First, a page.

Anderson is a great director who knows how to craft scenes that draw viewers in, holding their attention even when there isn’t always a clear-cut point being made. The Master was more than a bit obtuse, but here he’s walking a tightrope without a net. Everything is dependent upon the strength of the acting, the staging, the soundtrack, and the overall ambiance to hold the film together. Though nowhere near as intense as he was in The Master, star Joaquin Phoenix is the glue that holds Vice together. He’s funny and natural as the perpetually stoned private eye Doc Sportello. He’s working a couple cases, the central one being the disappearance of real estate big shot Mickey Wolfmann (Eric Roberts).
What comes to mind is Terry Gilliam’s wacked-out Hunter S. Thompson adaptation Fear and Loathing in Las Vegas (Benicio del Toro is here too). Though never as openly hallucinatory as that visual masterpiece, Anderson adopts a similarly outrageous (if more laidback) ‘anything goes’ vibe. Josh Brolin appears to still be in-character from Men in Black III, continuing to channel Tommy Lee Jones in his portrayal of Bigfoot Bjornsen (a detective with a yen for phallic-looking snacks). Characters drift in and out. Some big names turn up for cameos, including Owen Wilson as saxophonist Coy Harlingen and Martin Short as coked-up dentist Dr. Rudy Blatnoyd. The one-time Johnny Cash is reunited with the one-time June Carter Cash as Phoenix and Reese Witherspoon (as lawyer Penny Kimball) share a few funny scenes. It’s hard to care a lick about Doc’s quest to find Wolfmann, but for those who love watching actors sink their teeth into delicious dialogue, it’s all a trip worth taking.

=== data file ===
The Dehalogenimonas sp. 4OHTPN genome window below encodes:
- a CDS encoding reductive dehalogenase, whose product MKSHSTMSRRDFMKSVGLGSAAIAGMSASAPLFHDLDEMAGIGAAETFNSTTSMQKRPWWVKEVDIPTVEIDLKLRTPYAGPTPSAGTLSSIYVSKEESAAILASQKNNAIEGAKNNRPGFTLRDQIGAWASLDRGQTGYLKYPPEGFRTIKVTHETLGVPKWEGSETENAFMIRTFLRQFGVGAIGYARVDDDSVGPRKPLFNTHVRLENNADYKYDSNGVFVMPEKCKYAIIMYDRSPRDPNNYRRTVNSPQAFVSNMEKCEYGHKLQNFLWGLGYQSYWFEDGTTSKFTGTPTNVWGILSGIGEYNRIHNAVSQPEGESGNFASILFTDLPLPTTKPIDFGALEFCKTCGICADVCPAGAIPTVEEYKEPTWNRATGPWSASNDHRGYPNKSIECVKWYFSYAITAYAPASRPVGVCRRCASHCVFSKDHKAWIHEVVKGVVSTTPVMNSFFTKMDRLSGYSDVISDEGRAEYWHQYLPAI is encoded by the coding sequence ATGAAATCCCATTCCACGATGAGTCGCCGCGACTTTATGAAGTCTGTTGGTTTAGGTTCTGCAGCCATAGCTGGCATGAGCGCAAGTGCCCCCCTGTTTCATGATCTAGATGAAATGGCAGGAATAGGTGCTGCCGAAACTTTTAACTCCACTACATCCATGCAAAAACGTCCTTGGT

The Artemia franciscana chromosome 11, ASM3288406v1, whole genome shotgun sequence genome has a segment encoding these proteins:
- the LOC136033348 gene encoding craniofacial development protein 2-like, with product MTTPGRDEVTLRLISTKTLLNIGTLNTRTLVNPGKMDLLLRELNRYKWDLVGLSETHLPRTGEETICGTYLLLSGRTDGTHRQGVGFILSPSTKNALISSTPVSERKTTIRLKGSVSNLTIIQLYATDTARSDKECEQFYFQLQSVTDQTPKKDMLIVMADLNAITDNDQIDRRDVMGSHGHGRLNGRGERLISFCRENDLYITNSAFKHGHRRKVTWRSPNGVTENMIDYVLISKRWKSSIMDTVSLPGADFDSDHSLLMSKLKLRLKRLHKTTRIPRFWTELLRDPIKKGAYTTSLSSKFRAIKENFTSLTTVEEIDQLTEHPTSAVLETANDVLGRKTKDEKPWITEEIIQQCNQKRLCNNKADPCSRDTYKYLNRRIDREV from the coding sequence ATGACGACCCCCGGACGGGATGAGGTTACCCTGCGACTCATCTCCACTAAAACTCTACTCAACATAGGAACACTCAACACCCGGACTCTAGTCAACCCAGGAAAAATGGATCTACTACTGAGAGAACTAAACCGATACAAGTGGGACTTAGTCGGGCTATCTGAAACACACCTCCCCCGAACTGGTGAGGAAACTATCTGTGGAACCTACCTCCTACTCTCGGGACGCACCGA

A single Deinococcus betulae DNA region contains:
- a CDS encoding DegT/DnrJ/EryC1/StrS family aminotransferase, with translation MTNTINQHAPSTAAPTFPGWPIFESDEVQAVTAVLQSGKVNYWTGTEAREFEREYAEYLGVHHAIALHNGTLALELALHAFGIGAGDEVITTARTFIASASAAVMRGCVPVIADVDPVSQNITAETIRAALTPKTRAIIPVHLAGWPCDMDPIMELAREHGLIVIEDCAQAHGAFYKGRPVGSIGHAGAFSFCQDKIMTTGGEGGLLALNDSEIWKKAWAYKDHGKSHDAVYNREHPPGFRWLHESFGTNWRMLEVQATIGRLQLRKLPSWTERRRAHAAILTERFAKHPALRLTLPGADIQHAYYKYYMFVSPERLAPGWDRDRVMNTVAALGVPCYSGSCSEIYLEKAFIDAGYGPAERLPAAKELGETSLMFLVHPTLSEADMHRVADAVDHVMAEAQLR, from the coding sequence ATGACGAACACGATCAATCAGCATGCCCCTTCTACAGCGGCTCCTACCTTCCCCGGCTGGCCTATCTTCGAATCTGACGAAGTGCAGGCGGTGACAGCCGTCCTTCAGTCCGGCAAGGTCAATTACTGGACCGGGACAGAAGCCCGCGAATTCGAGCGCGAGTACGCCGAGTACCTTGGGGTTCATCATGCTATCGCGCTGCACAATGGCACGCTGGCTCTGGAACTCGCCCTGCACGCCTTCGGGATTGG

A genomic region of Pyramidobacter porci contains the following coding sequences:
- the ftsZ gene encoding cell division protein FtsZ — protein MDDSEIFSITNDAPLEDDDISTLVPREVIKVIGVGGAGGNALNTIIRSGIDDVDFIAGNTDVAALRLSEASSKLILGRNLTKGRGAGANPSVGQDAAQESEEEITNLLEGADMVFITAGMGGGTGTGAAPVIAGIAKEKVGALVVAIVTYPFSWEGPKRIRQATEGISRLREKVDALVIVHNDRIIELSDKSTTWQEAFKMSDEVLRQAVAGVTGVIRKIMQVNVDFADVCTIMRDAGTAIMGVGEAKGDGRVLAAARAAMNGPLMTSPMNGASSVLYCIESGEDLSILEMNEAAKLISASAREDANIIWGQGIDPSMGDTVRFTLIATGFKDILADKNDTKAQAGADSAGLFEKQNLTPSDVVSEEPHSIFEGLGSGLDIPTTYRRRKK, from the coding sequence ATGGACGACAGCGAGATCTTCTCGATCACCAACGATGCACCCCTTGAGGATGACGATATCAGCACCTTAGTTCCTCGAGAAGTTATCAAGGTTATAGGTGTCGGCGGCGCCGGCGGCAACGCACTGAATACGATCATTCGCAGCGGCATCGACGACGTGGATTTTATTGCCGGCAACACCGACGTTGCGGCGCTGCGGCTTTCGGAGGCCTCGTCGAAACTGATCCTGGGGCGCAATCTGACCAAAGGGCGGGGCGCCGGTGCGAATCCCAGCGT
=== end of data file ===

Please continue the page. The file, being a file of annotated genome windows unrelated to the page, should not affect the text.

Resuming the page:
More central to the film’s allure is Katherine Waterston as Doc’s ex-girlfriend, and eternal object of desire, Shasta Fay Hepworth. Waterston (daughter of actor Sam) has a fairly extensive list of credits stretching back a few years, but this is quite obviously her breakthrough role. As Doc’s on-again/off-again lover (“This doesn’t mean we’re getting back together,” we hear from Doc more than once), Waterston is so sexy she actually manages to carry the film more sturdily than the meandering plot. We watch in anticipation of her reappearance. It’s easy to recommend Inherent Vice on the strength of hers and Phoenix’s performance, not to mention the colorful side characters, but by the end of the 149-minute movie it’s also easy to wish Anderson had managed to carve out a more impactful story.
Shot on 35mm film by cinematographer Robert Elswit, Inherent Vice is a visual love letter to old school filmmaking. Paul Thomas Anderson is a champion of using real film for his movies. Warner Bros.’ Blu-ray presentation is a triumph of grainy, color-saturated imagery. The look of the film is a huge part of the Inherent Vice experience and it’s a treat to look at on Blu-ray. There’s plenty of visual invention in Anderson’s sun-baked Southern California it’s breathtakingly presented in this 1080p presentation. As for audio, the DTS-HD MA 5.1 is excellent too, with a moody score by Radiohead’s Jonny Greenwood highlighting the sonic pleasures.
The big downside to the Blu-ray is the absence of any worthwhile special features. Under the “special features” menu, there are four titles listed: “Los Paranoias,” “Shasta Fay,” “The Golden Fang,” and “Everything in this Dream.” The first three are basically trailers. The last one is marginally more interesting, offering some footage not seen in the film. But without any context it’s hard to wonder why they bothered to include anything. The Blu-ray package also includes a standard DVD and Digital Copy. I guess Paul Thomas Anderson preferred to let the film speak for itself, in all its enigmatic glory. While not for all tastes, by any means, Inherent Vice is easy to recommend for anyone with somewhat outré taste.